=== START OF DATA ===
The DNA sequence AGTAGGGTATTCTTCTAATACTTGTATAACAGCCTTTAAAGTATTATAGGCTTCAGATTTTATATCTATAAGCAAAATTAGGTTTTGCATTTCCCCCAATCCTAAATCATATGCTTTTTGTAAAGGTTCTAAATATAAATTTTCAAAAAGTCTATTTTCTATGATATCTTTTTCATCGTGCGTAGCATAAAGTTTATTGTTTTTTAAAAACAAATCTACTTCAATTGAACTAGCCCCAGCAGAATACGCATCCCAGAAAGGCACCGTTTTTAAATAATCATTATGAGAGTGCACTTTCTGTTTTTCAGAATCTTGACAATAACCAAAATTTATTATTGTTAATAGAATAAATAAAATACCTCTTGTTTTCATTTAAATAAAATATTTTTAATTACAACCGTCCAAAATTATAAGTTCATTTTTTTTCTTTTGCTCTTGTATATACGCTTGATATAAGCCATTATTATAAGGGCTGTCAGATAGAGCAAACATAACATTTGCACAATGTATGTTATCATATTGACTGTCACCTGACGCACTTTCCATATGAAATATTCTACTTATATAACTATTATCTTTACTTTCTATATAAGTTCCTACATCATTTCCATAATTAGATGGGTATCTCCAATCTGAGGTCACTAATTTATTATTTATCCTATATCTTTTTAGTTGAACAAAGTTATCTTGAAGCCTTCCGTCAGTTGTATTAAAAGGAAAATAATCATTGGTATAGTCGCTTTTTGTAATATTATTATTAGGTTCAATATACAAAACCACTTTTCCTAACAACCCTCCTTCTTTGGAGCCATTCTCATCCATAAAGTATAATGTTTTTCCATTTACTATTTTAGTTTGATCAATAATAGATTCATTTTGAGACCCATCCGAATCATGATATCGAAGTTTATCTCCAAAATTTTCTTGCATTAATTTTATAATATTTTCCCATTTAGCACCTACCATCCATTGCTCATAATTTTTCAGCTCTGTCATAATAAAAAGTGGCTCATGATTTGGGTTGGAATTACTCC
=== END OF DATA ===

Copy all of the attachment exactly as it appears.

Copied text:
The DNA sequence AGTAGGGTATTCTTCTAATACTTGTATAACAGCCTTTAAAGTATTATAGGCTTCAGATTTTATATCTATAAGCAAAATTAGGTTTTGCATTTCCCCCAATCCTAAATCATATGCTTTTTGTAAAGGTTCTAAATATAAATTTTCAAAAAGTCTATTTTCTATGATATCTTTTTCATCGTGCGTAGCATAAAGTTTATTGTTTTTTAAAAACAAATCTACTTCAATTGAACTAGCCCCAGCAGAATACGCATCCCAGAAAGGCACCGTTTTTAAATAATCATTATGAGAGTGCACTTTCTGTTTTTCAGAATCTTGACAATAACCAAAATTTATTATTGTTAATAGAATAAATAAAATACCTCTTGTTTTCATTTAAATAAAATATTTTTAATTACAACCGTCCAAAATTATAAGTTCATTTTTTTTCTTTTGCTCTTGTATATACGCTTGATATAAGCCATTATTATAAGGGCTGTCAGATAGAGCAAACATAACATTTGCACAATGTATGTTATCATATTGACTGTCACCTGACGCACTTTCCATATGAAATATTCTACTTATATAACTATTATCTTTACTTTCTATATAAGTTCCTACATCATTTCCATAATTAGATGGGTATCTCCAATCTGAGGTCACTAATTTATTATTTATCCTATATCTTTTTAGTTGAACAAAGTTATCTTGAAGCCTTCCGTCAGTTGTATTAAAAGGAAAATAATCATTGGTATAGTCGCTTTTTGTAATATTATTATTAGGTTCAATATACAAAACCACTTTTCCTAACAACCCTCCTTCTTTGGAGCCATTCTCATCCATAAAGTATAATGTTTTTCCATTTACTATTTTAGTTTGATCAATAATAGATTCATTTTGAGACCCATCCGAATCATGATATCGAAGTTTATCTCCAAAATTTTCTTGCATTAATTTTATAATATTTTCCCATTTAGCACCTACCATCCATTGCTCATAATTTTTCAGCTCTGTCATAATAAAAAGTGGCTCATGATTTGGGTTGGAATTACTCC